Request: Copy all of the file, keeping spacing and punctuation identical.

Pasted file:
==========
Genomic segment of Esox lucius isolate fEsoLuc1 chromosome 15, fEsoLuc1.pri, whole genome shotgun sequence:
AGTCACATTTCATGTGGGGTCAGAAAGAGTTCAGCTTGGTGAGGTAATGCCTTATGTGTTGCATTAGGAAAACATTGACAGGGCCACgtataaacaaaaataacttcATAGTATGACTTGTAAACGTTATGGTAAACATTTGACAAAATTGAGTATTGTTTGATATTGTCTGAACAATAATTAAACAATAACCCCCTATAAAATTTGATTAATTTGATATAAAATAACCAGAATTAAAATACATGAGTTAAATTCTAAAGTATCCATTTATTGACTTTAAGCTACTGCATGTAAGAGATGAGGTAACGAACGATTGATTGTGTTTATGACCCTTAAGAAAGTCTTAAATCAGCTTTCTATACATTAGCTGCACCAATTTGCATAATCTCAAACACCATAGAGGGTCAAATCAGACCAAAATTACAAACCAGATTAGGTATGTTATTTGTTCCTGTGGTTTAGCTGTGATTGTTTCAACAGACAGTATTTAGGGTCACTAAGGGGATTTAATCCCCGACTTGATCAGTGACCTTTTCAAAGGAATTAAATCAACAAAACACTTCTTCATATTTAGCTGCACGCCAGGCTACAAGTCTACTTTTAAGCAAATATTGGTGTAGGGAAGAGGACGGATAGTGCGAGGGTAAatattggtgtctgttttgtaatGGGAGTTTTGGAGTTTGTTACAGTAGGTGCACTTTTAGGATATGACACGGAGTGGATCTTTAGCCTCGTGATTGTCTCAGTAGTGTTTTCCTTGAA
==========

Genomic segment of Esox lucius isolate fEsoLuc1 chromosome 15, fEsoLuc1.pri, whole genome shotgun sequence:
AGTCACATTTCATGTGGGGTCAGAAAGAGTTCAGCTTGGTGAGGTAATGCCTTATGTGTTGCATTAGGAAAACATTGACAGGGCCACgtataaacaaaaataacttcATAGTATGACTTGTAAACGTTATGGTAAACATTTGACAAAATTGAGTATTGTTTGATATTGTCTGAACAATAATTAAACAATAACCCCCTATAAAATTTGATTAATTTGATATAAAATAACCAGAATTAAAATACATGAGTTAAATTCTAAAGTATCCATTTATTGACTTTAAGCTACTGCATGTAAGAGATGAGGTAACGAACGATTGATTGTGTTTATGACCCTTAAGAAAGTCTTAAATCAGCTTTCTATACATTAGCTGCACCAATTTGCATAATCTCAAACACCATAGAGGGTCAAATCAGACCAAAATTACAAACCAGATTAGGTATGTTATTTGTTCCTGTGGTTTAGCTGTGATTGTTTCAACAGACAGTATTTAGGGTCACTAAGGGGATTTAATCCCCGACTTGATCAGTGACCTTTTCAAAGGAATTAAATCAACAAAACACTTCTTCATATTTAGCTGCACGCCAGGCTACAAGTCTACTTTTAAGCAAATATTGGTGTAGGGAAGAGGACGGATAGTGCGAGGGTAAatattggtgtctgttttgtaatGGGAGTTTTGGAGTTTGTTACAGTAGGTGCACTTTTAGGATATGACACGGAGTGGATCTTTAGCCTCGTGATTGTCTCAGTAGTGTTTTCCTTGAA